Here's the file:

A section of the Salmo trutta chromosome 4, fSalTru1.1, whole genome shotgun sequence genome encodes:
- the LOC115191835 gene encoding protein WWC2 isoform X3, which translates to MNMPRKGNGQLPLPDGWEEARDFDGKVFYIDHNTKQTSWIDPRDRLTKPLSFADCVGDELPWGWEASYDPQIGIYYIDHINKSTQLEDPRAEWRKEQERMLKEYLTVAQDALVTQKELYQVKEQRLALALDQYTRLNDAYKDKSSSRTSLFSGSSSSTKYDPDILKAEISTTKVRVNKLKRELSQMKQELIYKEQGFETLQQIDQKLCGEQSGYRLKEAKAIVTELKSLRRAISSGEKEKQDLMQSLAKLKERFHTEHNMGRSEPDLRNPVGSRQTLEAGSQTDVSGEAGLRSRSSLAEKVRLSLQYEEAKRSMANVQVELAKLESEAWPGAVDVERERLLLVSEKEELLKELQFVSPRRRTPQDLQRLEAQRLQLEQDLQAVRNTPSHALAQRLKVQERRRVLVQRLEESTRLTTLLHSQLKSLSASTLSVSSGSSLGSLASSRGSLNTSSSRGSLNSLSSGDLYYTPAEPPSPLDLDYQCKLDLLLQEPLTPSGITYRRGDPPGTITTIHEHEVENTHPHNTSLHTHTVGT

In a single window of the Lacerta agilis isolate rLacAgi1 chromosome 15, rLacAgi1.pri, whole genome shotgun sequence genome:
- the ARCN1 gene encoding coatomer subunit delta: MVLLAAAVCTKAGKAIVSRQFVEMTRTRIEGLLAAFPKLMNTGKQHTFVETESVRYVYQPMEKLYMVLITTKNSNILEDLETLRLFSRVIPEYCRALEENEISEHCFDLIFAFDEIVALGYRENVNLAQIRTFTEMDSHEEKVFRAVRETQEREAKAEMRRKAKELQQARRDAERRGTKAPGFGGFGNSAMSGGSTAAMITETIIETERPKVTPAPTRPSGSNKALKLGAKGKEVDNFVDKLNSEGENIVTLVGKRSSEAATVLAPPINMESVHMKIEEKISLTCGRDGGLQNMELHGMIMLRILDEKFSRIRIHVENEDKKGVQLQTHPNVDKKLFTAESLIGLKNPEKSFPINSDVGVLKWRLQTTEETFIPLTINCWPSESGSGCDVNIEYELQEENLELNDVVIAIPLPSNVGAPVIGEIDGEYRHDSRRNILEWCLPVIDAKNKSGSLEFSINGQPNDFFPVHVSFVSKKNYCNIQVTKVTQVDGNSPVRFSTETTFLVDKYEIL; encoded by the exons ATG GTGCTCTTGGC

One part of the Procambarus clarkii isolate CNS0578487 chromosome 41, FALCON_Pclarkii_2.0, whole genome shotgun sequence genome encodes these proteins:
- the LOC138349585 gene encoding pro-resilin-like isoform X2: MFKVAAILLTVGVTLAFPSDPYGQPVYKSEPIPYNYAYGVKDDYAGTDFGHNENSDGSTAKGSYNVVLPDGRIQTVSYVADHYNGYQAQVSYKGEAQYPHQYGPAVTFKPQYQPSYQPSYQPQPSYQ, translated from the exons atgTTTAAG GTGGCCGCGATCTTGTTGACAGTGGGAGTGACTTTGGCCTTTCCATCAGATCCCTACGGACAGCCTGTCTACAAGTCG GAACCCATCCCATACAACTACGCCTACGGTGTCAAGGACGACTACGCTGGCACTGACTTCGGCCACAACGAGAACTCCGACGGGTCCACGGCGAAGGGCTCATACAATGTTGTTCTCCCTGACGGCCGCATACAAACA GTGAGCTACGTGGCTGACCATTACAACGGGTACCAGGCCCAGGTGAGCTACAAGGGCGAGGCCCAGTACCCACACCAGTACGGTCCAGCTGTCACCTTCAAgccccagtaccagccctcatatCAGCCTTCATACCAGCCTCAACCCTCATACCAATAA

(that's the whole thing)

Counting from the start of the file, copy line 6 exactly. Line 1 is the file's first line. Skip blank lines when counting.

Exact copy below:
- the LOC138349585 gene encoding pro-resilin-like isoform X2: MFKVAAILLTVGVTLAFPSDPYGQPVYKSEPIPYNYAYGVKDDYAGTDFGHNENSDGSTAKGSYNVVLPDGRIQTVSYVADHYNGYQAQVSYKGEAQYPHQYGPAVTFKPQYQPSYQPSYQPQPSYQ, translated from the exons atgTTTAAG GTGGCCGCGATCTTGTTGACAGTGGGAGTGACTTTGGCCTTTCCATCAGATCCCTACGGACAGCCTGTCTACAAGTCG GAACCCATCCCATACAACTACGCCTACGGTGTCAAGGACGACTACGCTGGCACTGACTTCGGCCACAACGAGAACTCCGACGGGTCCACGGCGAAGGGCTCATACAATGTTGTTCTCCCTGACGGCCGCATACAAACA GTGAGCTACGTGGCTGACCATTACAACGGGTACCAGGCCCAGGTGAGCTACAAGGGCGAGGCCCAGTACCCACACCAGTACGGTCCAGCTGTCACCTTCAAgccccagtaccagccctcatatCAGCCTTCATACCAGCCTCAACCCTCATACCAATAA